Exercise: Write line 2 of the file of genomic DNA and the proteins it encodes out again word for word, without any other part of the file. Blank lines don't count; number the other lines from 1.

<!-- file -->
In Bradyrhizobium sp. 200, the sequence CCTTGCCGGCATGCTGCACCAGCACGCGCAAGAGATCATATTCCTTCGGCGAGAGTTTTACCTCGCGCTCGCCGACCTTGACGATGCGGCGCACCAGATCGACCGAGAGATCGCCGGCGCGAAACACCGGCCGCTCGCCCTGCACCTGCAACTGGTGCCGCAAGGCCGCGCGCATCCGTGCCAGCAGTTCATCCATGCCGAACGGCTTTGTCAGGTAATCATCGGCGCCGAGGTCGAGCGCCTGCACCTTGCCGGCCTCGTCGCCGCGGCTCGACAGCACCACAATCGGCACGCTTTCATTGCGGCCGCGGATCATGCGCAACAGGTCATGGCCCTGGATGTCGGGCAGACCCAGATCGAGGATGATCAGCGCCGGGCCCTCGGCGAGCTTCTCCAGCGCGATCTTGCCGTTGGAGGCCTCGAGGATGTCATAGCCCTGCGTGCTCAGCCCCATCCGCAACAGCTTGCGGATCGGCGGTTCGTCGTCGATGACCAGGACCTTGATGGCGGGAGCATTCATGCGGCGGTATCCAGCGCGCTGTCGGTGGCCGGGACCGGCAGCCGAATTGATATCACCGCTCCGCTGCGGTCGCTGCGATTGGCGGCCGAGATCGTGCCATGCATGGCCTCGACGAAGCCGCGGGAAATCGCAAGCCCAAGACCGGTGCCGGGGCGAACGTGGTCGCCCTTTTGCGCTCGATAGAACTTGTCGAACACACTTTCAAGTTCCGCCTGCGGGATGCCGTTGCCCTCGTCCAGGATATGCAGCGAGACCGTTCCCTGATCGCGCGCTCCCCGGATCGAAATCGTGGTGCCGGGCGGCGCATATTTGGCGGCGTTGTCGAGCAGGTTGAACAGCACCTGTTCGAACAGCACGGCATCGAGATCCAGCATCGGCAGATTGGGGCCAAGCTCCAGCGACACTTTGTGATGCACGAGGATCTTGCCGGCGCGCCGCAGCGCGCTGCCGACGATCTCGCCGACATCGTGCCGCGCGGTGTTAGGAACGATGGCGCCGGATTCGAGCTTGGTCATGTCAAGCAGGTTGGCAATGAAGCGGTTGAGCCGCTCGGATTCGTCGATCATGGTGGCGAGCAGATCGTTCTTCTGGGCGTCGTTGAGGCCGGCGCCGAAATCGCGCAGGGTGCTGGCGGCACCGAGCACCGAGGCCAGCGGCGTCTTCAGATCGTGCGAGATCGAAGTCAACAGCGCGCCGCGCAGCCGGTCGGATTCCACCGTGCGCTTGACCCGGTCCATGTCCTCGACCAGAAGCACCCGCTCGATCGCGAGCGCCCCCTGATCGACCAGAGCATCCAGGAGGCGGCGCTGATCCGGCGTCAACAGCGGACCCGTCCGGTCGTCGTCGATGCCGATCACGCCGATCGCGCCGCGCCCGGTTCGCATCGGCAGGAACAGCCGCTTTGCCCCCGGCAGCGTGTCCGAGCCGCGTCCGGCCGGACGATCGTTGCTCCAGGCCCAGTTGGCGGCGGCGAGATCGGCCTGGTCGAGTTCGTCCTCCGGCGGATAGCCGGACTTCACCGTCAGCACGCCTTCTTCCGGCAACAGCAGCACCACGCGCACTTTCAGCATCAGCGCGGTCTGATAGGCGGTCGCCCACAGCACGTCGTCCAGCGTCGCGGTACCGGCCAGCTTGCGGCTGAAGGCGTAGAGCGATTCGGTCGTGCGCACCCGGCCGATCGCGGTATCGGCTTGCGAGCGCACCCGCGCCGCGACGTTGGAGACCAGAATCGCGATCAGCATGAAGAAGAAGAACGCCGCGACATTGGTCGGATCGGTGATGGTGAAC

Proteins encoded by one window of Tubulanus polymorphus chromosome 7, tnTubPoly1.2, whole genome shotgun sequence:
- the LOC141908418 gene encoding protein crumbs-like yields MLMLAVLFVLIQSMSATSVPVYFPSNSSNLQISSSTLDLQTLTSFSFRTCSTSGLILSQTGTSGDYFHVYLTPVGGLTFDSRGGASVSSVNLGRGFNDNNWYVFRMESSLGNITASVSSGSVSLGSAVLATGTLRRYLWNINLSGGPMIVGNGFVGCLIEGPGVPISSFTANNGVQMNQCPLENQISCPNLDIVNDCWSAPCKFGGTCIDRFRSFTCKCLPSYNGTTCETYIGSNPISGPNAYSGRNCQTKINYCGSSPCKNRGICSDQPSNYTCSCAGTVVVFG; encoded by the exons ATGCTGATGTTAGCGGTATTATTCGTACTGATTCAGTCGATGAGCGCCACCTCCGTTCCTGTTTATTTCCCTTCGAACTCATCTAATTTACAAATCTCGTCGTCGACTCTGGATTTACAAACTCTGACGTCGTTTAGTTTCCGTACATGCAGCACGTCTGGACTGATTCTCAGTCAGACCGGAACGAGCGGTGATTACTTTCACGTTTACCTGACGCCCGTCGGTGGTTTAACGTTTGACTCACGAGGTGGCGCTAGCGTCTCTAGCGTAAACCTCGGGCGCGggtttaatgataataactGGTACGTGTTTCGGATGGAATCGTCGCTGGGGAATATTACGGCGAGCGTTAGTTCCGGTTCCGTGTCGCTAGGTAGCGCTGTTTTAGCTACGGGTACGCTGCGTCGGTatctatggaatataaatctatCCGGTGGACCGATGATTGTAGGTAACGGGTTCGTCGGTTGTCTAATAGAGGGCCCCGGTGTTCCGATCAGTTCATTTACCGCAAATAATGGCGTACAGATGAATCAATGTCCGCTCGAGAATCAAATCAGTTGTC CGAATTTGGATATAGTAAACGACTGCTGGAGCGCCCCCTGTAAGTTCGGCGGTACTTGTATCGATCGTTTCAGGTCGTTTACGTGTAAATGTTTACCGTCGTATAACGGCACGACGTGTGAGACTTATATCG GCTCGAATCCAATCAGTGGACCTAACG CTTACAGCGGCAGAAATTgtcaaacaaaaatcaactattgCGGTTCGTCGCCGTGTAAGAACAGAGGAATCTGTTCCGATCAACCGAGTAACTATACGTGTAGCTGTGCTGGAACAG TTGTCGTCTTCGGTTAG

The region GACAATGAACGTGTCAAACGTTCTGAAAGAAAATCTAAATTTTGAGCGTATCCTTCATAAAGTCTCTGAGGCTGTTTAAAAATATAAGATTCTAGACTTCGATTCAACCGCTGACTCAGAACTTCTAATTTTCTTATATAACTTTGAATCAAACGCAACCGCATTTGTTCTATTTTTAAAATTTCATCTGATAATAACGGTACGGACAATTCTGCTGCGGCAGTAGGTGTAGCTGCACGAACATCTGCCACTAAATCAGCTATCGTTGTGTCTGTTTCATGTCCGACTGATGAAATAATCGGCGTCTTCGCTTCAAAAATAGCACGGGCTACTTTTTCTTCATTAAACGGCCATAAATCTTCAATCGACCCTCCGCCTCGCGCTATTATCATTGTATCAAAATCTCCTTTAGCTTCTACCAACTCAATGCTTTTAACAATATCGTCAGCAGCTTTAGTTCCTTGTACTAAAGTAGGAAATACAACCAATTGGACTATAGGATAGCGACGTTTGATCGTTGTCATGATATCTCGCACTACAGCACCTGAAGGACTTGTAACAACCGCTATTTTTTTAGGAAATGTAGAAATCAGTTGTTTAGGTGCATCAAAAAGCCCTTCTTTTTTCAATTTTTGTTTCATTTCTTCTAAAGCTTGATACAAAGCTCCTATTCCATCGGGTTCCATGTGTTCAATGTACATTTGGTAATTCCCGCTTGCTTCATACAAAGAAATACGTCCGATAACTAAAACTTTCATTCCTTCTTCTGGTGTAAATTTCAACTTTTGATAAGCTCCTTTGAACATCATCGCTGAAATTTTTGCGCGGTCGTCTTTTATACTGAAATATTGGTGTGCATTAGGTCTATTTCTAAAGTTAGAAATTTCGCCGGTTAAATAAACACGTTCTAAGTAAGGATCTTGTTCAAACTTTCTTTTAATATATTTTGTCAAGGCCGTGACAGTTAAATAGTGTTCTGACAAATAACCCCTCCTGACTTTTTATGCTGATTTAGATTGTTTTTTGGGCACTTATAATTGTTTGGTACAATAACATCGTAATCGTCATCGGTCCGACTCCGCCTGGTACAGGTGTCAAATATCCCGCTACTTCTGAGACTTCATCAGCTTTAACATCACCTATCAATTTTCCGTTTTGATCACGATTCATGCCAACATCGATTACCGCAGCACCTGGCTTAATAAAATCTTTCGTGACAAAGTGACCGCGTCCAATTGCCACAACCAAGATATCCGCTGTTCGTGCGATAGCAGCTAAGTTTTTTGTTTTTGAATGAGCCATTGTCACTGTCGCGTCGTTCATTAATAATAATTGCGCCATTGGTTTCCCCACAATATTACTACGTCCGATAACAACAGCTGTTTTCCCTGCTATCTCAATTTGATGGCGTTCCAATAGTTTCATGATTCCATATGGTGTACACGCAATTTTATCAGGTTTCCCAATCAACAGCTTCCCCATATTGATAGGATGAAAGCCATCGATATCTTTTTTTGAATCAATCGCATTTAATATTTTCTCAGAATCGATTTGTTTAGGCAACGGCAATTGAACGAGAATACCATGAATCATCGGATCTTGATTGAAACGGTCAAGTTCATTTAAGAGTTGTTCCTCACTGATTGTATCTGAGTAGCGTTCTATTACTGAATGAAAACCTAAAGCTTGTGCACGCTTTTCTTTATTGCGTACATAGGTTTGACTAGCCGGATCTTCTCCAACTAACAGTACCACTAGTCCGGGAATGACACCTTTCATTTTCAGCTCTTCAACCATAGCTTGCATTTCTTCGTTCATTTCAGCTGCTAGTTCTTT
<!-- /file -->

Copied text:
Proteins encoded by one window of Tubulanus polymorphus chromosome 7, tnTubPoly1.2, whole genome shotgun sequence: